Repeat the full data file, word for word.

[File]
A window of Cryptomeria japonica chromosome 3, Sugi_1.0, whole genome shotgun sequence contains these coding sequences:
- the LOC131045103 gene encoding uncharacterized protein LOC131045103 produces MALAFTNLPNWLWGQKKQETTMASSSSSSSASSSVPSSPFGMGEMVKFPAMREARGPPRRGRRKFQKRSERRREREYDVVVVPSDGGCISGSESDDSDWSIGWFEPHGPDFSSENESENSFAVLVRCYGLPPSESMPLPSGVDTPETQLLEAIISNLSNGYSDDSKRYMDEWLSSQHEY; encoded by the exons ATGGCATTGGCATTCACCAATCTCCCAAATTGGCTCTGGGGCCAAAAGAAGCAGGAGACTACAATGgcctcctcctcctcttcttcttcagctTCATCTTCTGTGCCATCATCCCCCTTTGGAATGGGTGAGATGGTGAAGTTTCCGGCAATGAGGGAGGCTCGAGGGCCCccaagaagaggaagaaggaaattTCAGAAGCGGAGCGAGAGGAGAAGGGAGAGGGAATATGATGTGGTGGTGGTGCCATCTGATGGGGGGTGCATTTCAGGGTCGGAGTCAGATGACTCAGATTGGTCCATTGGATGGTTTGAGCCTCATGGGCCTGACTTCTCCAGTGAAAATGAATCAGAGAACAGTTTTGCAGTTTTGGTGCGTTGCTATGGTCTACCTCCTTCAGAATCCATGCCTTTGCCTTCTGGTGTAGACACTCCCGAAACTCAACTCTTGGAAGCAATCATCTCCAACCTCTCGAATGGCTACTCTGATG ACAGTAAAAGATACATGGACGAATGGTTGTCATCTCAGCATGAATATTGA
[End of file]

A window of Cryptomeria japonica chromosome 3, Sugi_1.0, whole genome shotgun sequence contains these coding sequences:
- the LOC131045103 gene encoding uncharacterized protein LOC131045103 produces MALAFTNLPNWLWGQKKQETTMASSSSSSSASSSVPSSPFGMGEMVKFPAMREARGPPRRGRRKFQKRSERRREREYDVVVVPSDGGCISGSESDDSDWSIGWFEPHGPDFSSENESENSFAVLVRCYGLPPSESMPLPSGVDTPETQLLEAIISNLSNGYSDDSKRYMDEWLSSQHEY; encoded by the exons ATGGCATTGGCATTCACCAATCTCCCAAATTGGCTCTGGGGCCAAAAGAAGCAGGAGACTACAATGgcctcctcctcctcttcttcttcagctTCATCTTCTGTGCCATCATCCCCCTTTGGAATGGGTGAGATGGTGAAGTTTCCGGCAATGAGGGAGGCTCGAGGGCCCccaagaagaggaagaaggaaattTCAGAAGCGGAGCGAGAGGAGAAGGGAGAGGGAATATGATGTGGTGGTGGTGCCATCTGATGGGGGGTGCATTTCAGGGTCGGAGTCAGATGACTCAGATTGGTCCATTGGATGGTTTGAGCCTCATGGGCCTGACTTCTCCAGTGAAAATGAATCAGAGAACAGTTTTGCAGTTTTGGTGCGTTGCTATGGTCTACCTCCTTCAGAATCCATGCCTTTGCCTTCTGGTGTAGACACTCCCGAAACTCAACTCTTGGAAGCAATCATCTCCAACCTCTCGAATGGCTACTCTGATG ACAGTAAAAGATACATGGACGAATGGTTGTCATCTCAGCATGAATATTGA